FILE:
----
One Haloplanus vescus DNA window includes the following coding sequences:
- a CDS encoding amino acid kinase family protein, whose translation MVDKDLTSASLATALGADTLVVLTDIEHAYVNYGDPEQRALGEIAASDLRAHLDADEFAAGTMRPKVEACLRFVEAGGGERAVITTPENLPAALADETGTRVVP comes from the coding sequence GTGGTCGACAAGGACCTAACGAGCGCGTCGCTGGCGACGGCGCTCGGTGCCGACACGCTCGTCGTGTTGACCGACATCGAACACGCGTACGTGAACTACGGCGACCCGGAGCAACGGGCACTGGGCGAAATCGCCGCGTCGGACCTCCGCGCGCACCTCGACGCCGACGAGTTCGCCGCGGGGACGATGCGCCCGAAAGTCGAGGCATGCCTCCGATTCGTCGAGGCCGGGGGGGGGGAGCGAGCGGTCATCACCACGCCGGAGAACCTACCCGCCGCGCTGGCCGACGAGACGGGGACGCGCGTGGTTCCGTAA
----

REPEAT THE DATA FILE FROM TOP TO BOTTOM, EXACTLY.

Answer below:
One Haloplanus vescus DNA window includes the following coding sequences:
- a CDS encoding amino acid kinase family protein, whose translation MVDKDLTSASLATALGADTLVVLTDIEHAYVNYGDPEQRALGEIAASDLRAHLDADEFAAGTMRPKVEACLRFVEAGGGERAVITTPENLPAALADETGTRVVP comes from the coding sequence GTGGTCGACAAGGACCTAACGAGCGCGTCGCTGGCGACGGCGCTCGGTGCCGACACGCTCGTCGTGTTGACCGACATCGAACACGCGTACGTGAACTACGGCGACCCGGAGCAACGGGCACTGGGCGAAATCGCCGCGTCGGACCTCCGCGCGCACCTCGACGCCGACGAGTTCGCCGCGGGGACGATGCGCCCGAAAGTCGAGGCATGCCTCCGATTCGTCGAGGCCGGGGGGGGGGAGCGAGCGGTCATCACCACGCCGGAGAACCTACCCGCCGCGCTGGCCGACGAGACGGGGACGCGCGTGGTTCCGTAA